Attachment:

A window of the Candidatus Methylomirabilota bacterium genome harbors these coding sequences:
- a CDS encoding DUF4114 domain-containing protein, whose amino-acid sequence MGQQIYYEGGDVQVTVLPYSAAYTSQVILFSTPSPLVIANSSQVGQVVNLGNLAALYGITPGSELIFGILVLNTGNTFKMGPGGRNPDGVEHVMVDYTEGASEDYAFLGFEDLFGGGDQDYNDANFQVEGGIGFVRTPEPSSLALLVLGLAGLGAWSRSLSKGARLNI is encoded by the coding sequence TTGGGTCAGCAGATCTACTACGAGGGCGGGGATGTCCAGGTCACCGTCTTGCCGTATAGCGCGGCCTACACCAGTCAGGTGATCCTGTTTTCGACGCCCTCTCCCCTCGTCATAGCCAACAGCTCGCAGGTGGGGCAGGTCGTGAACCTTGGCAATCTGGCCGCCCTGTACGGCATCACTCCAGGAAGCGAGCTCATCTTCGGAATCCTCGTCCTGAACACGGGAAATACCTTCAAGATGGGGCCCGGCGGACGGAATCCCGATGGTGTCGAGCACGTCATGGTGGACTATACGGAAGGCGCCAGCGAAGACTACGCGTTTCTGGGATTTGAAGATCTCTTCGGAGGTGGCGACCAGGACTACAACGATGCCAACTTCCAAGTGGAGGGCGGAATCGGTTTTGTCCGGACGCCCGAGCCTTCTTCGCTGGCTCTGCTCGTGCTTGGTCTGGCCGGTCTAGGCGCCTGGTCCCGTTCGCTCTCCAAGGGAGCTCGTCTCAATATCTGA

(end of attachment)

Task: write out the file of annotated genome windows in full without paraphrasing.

A window of the Candidatus Methylomirabilota bacterium genome harbors these coding sequences:
- a CDS encoding DUF4114 domain-containing protein, whose amino-acid sequence MGQQIYYEGGDVQVTVLPYSAAYTSQVILFSTPSPLVIANSSQVGQVVNLGNLAALYGITPGSELIFGILVLNTGNTFKMGPGGRNPDGVEHVMVDYTEGASEDYAFLGFEDLFGGGDQDYNDANFQVEGGIGFVRTPEPSSLALLVLGLAGLGAWSRSLSKGARLNI is encoded by the coding sequence TTGGGTCAGCAGATCTACTACGAGGGCGGGGATGTCCAGGTCACCGTCTTGCCGTATAGCGCGGCCTACACCAGTCAGGTGATCCTGTTTTCGACGCCCTCTCCCCTCGTCATAGCCAACAGCTCGCAGGTGGGGCAGGTCGTGAACCTTGGCAATCTGGCCGCCCTGTACGGCATCACTCCAGGAAGCGAGCTCATCTTCGGAATCCTCGTCCTGAACACGGGAAATACCTTCAAGATGGGGCCCGGCGGACGGAATCCCGATGGTGTCGAGCACGTCATGGTGGACTATACGGAAGGCGCCAGCGAAGACTACGCGTTTCTGGGATTTGAAGATCTCTTCGGAGGTGGCGACCAGGACTACAACGATGCCAACTTCCAAGTGGAGGGCGGAATCGGTTTTGTCCGGACGCCCGAGCCTTCTTCGCTGGCTCTGCTCGTGCTTGGTCTGGCCGGTCTAGGCGCCTGGTCCCGTTCGCTCTCCAAGGGAGCTCGTCTCAATATCTGA